The moral lesson Afternoon Delight seems to thrust upon us is to never let a prostitute in your home. They’ll fuck you up – your husband, your kids, your wealthy good-looking friends, and even your wives. And all it takes is a game of poker, booze and Alabama Shakes and your home is an instant wreckage. It’s strangely moralistic, if not deeply conservative, for a seemingly liberal-minded indie film to suggest something so righteous and finite that the grey areas cinema is supposed to explore is suddenly wiped out into oblivion.
Afternoon Delight (catchy title, by the way) refers to the pre-supper sexual shenanigans that Kathryn Hahn’s bored suburban housewife is certainly not having, deriving no coital pleasure whatsoever from her jaded husband and bourgeois existence. Mid-life crisis dramedy ensues. Along the way, this profoundly beleaguered woman takes in Juno Temple’s freewheeling, flower-power hooker into her house, despite her being, y’know, a stripper. Don’t look at me, I’m not the best judge of any moral jamboree, but this film seems absolutely convinced of its retrograde social mores that no sooner its conflicted main character adopts McKenna the ‘sex worker’ for deceptively charitable purposes than she gets spat out of the middle-class abode.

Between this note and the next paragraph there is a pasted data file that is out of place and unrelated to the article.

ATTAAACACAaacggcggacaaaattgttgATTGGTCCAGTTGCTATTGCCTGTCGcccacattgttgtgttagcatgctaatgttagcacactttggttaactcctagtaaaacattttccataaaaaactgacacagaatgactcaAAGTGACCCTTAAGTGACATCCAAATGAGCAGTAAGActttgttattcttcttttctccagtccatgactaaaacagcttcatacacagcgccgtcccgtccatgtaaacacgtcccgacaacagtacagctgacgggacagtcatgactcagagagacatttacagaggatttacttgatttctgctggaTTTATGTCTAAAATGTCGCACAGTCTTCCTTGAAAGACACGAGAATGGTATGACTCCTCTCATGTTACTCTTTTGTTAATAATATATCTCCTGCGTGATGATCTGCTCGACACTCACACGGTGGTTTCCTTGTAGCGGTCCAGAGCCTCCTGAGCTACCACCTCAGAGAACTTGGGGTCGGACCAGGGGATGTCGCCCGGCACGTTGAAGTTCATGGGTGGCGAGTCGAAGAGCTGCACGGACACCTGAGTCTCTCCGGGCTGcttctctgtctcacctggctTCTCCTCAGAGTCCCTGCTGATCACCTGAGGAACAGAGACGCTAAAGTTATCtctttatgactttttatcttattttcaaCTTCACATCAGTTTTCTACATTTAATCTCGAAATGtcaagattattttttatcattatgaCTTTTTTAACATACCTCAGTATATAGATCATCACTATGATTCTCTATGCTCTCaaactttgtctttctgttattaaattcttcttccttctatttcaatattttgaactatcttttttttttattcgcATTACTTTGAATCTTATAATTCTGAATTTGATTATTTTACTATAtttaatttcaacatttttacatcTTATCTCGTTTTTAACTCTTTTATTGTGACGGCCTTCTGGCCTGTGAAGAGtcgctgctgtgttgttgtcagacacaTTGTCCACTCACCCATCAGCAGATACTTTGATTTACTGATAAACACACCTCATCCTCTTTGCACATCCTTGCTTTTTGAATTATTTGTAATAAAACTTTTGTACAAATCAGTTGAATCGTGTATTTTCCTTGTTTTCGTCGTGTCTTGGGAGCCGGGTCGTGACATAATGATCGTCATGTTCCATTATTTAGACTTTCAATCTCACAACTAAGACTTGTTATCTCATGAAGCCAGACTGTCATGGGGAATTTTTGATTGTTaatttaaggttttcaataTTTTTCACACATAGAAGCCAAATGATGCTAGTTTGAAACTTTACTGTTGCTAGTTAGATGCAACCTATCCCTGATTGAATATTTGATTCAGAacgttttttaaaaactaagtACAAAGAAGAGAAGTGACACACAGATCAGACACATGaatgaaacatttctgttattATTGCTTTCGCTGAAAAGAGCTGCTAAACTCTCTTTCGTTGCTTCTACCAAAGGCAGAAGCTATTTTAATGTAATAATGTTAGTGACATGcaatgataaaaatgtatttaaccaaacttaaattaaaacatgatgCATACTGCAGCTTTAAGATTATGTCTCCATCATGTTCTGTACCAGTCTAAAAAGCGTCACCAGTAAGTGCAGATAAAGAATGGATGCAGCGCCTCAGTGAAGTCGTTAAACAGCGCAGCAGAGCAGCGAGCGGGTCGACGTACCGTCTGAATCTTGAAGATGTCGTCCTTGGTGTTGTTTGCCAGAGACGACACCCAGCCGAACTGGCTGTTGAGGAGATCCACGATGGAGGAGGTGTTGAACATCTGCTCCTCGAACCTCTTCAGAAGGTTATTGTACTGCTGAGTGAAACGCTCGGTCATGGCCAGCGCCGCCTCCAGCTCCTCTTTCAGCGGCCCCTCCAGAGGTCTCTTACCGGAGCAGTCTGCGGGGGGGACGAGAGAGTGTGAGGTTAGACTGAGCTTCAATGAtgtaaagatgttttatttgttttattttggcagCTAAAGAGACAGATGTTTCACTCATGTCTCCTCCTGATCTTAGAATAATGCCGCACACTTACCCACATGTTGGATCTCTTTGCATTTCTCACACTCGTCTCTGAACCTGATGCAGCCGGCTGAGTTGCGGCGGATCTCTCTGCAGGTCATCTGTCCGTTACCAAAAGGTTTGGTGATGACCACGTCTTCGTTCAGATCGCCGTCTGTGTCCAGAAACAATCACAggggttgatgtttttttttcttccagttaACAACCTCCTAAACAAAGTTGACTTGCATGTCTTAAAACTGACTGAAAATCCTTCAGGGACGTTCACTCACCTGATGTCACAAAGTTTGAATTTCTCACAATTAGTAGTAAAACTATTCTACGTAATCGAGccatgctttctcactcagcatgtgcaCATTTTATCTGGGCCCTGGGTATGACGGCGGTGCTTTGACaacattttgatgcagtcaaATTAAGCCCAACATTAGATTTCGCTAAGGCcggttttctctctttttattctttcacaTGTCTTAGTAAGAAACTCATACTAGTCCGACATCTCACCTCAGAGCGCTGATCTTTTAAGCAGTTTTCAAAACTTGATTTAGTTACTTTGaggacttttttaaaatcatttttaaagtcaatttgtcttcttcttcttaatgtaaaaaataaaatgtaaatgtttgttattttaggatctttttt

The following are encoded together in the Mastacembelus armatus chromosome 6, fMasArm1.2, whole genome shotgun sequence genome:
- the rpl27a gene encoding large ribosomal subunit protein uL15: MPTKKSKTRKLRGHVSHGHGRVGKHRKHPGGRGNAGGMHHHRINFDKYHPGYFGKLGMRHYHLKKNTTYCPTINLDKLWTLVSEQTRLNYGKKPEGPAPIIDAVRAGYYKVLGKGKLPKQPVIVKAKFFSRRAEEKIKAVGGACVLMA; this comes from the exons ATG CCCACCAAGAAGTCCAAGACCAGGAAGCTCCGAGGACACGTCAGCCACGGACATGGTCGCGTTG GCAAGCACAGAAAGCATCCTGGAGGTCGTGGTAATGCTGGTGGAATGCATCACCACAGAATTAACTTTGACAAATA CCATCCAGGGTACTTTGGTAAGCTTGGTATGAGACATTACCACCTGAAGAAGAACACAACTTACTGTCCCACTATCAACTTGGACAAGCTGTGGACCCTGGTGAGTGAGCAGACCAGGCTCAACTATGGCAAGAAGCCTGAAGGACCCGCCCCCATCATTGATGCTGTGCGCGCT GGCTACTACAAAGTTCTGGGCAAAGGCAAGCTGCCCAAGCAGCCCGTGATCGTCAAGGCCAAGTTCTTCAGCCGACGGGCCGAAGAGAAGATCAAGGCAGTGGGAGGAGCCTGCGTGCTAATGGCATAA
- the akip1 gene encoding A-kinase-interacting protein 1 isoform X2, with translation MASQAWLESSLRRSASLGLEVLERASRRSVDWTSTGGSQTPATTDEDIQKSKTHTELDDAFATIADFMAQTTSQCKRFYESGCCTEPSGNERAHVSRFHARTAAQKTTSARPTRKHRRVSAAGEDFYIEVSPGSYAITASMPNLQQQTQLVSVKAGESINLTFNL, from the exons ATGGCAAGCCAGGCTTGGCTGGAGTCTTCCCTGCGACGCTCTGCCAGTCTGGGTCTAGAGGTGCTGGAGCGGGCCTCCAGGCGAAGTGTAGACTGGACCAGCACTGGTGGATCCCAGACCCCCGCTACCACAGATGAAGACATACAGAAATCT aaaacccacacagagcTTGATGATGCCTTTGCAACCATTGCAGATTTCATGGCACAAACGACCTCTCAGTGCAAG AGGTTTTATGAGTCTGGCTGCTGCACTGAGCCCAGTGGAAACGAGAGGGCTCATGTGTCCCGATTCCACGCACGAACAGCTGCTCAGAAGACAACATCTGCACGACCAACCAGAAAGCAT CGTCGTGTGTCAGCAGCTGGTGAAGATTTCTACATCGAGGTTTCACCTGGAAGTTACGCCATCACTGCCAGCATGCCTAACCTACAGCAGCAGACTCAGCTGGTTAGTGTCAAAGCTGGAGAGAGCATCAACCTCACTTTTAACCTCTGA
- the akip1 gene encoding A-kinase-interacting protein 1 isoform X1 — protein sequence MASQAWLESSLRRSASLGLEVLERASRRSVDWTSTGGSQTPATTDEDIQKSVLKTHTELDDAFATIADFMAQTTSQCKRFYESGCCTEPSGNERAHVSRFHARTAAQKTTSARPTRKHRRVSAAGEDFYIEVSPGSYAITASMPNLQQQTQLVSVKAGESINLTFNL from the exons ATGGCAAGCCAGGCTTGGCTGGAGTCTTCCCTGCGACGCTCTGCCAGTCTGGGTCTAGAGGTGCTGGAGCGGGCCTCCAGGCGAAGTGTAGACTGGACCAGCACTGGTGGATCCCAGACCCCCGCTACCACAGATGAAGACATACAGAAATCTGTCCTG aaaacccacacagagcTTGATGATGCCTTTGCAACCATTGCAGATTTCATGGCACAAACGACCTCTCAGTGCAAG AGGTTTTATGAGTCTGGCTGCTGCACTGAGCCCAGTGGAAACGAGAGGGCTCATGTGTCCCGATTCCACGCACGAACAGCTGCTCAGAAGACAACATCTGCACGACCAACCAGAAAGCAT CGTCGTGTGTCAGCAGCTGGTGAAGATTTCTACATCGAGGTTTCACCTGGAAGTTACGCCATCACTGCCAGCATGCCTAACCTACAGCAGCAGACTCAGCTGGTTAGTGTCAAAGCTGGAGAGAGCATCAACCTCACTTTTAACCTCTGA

Poor Juno Temple, clearly having a run of sexualised Lolita roles of late, suffer most of the film’s ambivalence and sheer lack of empathy that her character barely even gets screen-time as soon as she becomes treated as dirt-poor whore. She ends up as the film’s most blameworthy figure of hate, having wrecked not one but two marriages. And we’re supposed to sympathise with Rachel, a woman on the verge of dissolution, whose change of heart is triggered by the discovery that prostitutes do need to fuck to maintain economic lifeblood. It’s unfortunate for a film with so much potential in its cast, particularly Hahn who displays a splendidly nuanced and often beautifully tragicomic command to the role of Rachel, only letdown by Jill Soloway’s slapdash writing and misguided direction. To use a hooker as a deux ex machina for a couple’s revitalisation of their sex life is not progressive, it’s self-absorption.[separator type=”space”] DIRECTOR: Jill Soloway | CAST: Kathryn Hahn, Juno Temple, Josh Radnor, Jane Lynch | SCREENPLAY: Jill Soloway | RUNNING-TIME: 95 mins | GENRE: Comedy/Drama | COUNTRY: United States